What to See, Ride, Taste & Hear around the streets of Lisbon
I really don’t know why Lisbon hadn’t been on our ‘go to’ list earlier. We have been to numerous European cities up until now, but for some reason Lisbon had not really risen to the top.
Well now was the time to put that right, our timing wasn’t perfect in terms of the weather, but we weren’t going to let that put a dampener on our adventure.
Lisbon has so many things to offer; however, one of the standout memories that we brought away were the friendliness of the locals.
The queues at the bottom maybe a little busy at times, so you may want to gauge your arrival time. We were staying not too far from the upper level, so when we arrived the queues were non-existent, and we used our return ticket later in the day when it was quieter.
I would also suggest taking a stroll past the Santa Justa Lift in the evening, as it is quite impressive when it is illuminated.
I love nothing more than planning a trip and so often I use the DK Eyewitness books. This Top 10 Pocket Travel Guide was invaluable to us.
We used a previous version of this book to plan our Lisbon mini-break, now you can grab the revised copy.
The defensive tower was built between 1514-20 and once stood on an island in the Tagus. The northern bank has been gradually built upon and the tower is now accessible to the public along a walkway.
The incredible tower was added to the UNESCO World Heritage List in 1983, along with Jerónimos Monastery which is also in Belém.
Where to stay in Lisbon
The magnificent monastery took 100 years to build and was constructed in the distinctive Manueline style. It is visually impressive from the outside; however, when you step inside it has an incredible internal courtyard and cloisters.
It is certainly worth a visit and then when you’ve finished, you can indulge in a Pastel de Nata in the nearby Pasteis de Belém.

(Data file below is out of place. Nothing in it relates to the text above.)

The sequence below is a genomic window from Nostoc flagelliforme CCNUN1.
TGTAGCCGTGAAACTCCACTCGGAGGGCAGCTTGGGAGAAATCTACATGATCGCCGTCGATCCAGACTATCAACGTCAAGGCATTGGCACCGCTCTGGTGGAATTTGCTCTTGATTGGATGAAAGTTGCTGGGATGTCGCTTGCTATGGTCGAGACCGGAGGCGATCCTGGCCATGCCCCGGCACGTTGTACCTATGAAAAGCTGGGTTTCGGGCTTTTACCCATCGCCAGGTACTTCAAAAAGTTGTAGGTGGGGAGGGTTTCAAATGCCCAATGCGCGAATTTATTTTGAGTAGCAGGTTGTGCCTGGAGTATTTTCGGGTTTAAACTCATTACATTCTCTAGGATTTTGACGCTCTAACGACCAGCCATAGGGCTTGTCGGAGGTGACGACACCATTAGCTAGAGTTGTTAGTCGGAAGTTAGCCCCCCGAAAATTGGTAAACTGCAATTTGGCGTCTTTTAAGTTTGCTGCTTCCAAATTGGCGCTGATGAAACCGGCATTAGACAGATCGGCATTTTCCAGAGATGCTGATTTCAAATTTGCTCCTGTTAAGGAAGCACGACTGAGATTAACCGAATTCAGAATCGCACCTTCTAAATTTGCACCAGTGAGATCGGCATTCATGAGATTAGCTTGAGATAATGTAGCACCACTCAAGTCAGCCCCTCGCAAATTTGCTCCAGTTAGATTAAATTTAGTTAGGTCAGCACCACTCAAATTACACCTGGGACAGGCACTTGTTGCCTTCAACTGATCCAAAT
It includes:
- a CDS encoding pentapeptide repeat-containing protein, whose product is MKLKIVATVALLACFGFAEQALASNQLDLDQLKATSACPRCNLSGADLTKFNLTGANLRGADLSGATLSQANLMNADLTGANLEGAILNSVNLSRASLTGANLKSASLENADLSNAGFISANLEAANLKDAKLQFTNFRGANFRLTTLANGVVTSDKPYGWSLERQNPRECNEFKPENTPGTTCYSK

Originally built as the Church of Santa Engrácia it now houses the tombs of some of Portugal’s major historic figures, including a crypt for the legendary footballer Eusébio.
If you have a head for heights, you must take a climb to the top of the Pantheon and step outside of the dome. The incredible views are amazing all along the River Tagus and beyond.
Our particular favourite was Quinta da Regaleira, with its subterranean towers, grottos, underground tunnels and mesmerising waterfalls.
I advise a bit of forward planning when visiting Sintra as it does get very busy, especially at the weekends.
Our tip is to catch the no. 28 earlier along its route, then it weaves you up all through the narrow streets of the Alfama neighbourhood. Jump off near the top and stroll back down, visiting all the historical sites at your leisure.
Also, there are 3 funicular trams, named Glória, Bica & Lavra, adorned with local art.
An addition in recent years are the Tuk tuks, I think you tend to either love them or hate them.
Pastel de Nata
No trip to Lisbon would be complete without sampling these little delicacies.
You can get Pastel de Nata throughout Lisbon; however, our favourites and that of many others is where they were originally created at Pasteis de Belém.
Don’t be put off by the queues, these creamy custard tarts, with their delicious flaky pastry cases are worth waiting for.
Believe me you’ll be hooked.
This was our first trip to Portugal, and I can certainly see us planning a road trip around the country to discover more of its delightful culture.
We would love to hear if there any places in Portugal that you can recommend?
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